Title:
BREATHING GAS DELIVERY SYSTEM WITH USER FEEDBACK
Kind Code:
A1


Abstract:
A method for providing feedback to a user of a breathing gas delivery system includes collecting usage data during use of the breathing gas delivery system, comparing the usage data to a therapeutic target, generating feedback based on the comparison of the usage data to the therapeutic target; and communicating the feedback to the user. An apparatus for providing feedback includes a user interface in communication with the air flow source and configured to be coupled to a user to provide air from the air flow source to the user, a controller having memory for storing a therapeutic target, one or more usage data inputs. The controller is configured to compare usage data to the therapeutic target to determine feedback for the user. A feedback communicator presents the feedback to the user.



Inventors:
Messenger, Robert W. (Lakewood, OH, US)
Golish, Joseph A. (Pepper Pike, OH, US)
Felty, David G. (Parma, OH, US)
Application Number:
11/856115
Publication Date:
04/03/2008
Filing Date:
09/17/2007
Assignee:
INVACARE CORPORATION (Elyria, OH, US)
Primary Class:
International Classes:
A61M16/10
View Patent Images:



Primary Examiner:
MATTER, KRISTEN
Attorney, Agent or Firm:
Calfee, Halter & Griswold LLP (Cleveland, OH, US)
Claims:
1. A method of providing feedback to a user of a breathing gas delivery system, the method comprising the steps of: collecting usage data during use of the breathing gas delivery system; comparing the usage data to a therapeutic target; generating feedback based on the comparison of the usage data to the therapeutic target; and communicating the feedback to the user.

2. The method of claim 1 comprising the step of manipulating the usage data and comparing the manipulated usage data to the therapeutic target.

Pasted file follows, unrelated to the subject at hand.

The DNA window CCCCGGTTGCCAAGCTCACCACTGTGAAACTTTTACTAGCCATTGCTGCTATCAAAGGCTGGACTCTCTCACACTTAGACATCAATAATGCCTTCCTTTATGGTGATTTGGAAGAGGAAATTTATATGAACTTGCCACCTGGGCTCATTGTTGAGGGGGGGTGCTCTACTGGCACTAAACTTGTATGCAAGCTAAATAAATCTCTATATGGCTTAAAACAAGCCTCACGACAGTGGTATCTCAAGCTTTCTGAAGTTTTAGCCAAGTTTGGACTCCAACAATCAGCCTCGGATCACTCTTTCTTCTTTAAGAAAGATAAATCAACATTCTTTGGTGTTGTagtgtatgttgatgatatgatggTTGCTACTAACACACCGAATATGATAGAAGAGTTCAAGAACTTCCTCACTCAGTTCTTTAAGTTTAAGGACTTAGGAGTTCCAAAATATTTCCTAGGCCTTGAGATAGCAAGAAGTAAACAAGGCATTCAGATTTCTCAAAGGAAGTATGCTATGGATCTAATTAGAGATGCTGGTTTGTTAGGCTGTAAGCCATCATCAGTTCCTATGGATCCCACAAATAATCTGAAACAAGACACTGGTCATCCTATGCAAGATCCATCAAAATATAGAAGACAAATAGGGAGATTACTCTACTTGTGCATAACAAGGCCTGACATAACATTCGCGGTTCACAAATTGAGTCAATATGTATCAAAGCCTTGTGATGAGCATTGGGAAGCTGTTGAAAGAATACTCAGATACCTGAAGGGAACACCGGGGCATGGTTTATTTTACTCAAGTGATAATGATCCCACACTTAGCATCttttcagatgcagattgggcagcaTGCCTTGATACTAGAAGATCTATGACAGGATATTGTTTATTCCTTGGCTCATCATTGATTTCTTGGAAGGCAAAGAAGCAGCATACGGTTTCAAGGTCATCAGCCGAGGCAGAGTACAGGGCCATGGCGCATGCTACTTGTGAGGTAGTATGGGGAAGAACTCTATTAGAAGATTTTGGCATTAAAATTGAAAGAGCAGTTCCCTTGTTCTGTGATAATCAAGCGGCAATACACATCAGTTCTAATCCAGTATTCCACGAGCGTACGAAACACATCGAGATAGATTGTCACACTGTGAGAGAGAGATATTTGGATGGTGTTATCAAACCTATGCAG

3. The method of claim 2 wherein the step of manipulating the usage data is performed by comparing the usage data to predefined respiratory event criteria and determining that a respiratory event has occurred based on the comparison of the usage data to the event criteria.

4. The method of claim 1 comprising the step of storing a therapeutic target for the user.

5. The method of claim 4 wherein the step of storing a therapeutic target for a user is performed by storing a target based on baseline data collected from the user.

6. The method of claim 1 wherein the step of collecting usage data comprises recording a breathing gas delivery system activation and deactivation time.

7. The method of claim 1 wherein the step of collecting usage data comprises recording a gas pressure in the breathing gas delivery system.

8. The method of claim 1 wherein the step of collecting usage data comprises recording a flow rate of gas through the breathing gas delivery system.

9. The method of claim 1 wherein the step of collecting usage data comprises recording a physical parameter of a user.

10. The method of claim 1 wherein the step of collecting usage data comprises recording an operating parameter of a breathing gas delivery system component.